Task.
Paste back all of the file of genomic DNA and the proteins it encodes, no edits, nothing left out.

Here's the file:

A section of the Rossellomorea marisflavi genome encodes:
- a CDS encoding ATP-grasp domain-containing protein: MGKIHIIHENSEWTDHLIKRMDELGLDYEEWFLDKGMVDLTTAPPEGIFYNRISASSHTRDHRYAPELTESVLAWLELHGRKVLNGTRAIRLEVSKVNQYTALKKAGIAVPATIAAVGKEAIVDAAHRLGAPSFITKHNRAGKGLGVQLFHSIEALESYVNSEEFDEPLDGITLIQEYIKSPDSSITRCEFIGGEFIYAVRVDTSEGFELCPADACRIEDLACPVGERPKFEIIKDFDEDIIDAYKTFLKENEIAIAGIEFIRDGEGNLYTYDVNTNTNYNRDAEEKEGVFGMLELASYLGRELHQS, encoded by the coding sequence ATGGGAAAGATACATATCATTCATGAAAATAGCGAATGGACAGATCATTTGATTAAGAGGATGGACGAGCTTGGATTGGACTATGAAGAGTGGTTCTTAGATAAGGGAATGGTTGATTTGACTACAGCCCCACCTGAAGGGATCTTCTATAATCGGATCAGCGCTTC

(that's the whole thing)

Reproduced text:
A section of the Rossellomorea marisflavi genome encodes:
- a CDS encoding ATP-grasp domain-containing protein: MGKIHIIHENSEWTDHLIKRMDELGLDYEEWFLDKGMVDLTTAPPEGIFYNRISASSHTRDHRYAPELTESVLAWLELHGRKVLNGTRAIRLEVSKVNQYTALKKAGIAVPATIAAVGKEAIVDAAHRLGAPSFITKHNRAGKGLGVQLFHSIEALESYVNSEEFDEPLDGITLIQEYIKSPDSSITRCEFIGGEFIYAVRVDTSEGFELCPADACRIEDLACPVGERPKFEIIKDFDEDIIDAYKTFLKENEIAIAGIEFIRDGEGNLYTYDVNTNTNYNRDAEEKEGVFGMLELASYLGRELHQS, encoded by the coding sequence ATGGGAAAGATACATATCATTCATGAAAATAGCGAATGGACAGATCATTTGATTAAGAGGATGGACGAGCTTGGATTGGACTATGAAGAGTGGTTCTTAGATAAGGGAATGGTTGATTTGACTACAGCCCCACCTGAAGGGATCTTCTATAATCGGATCAGCGCTTC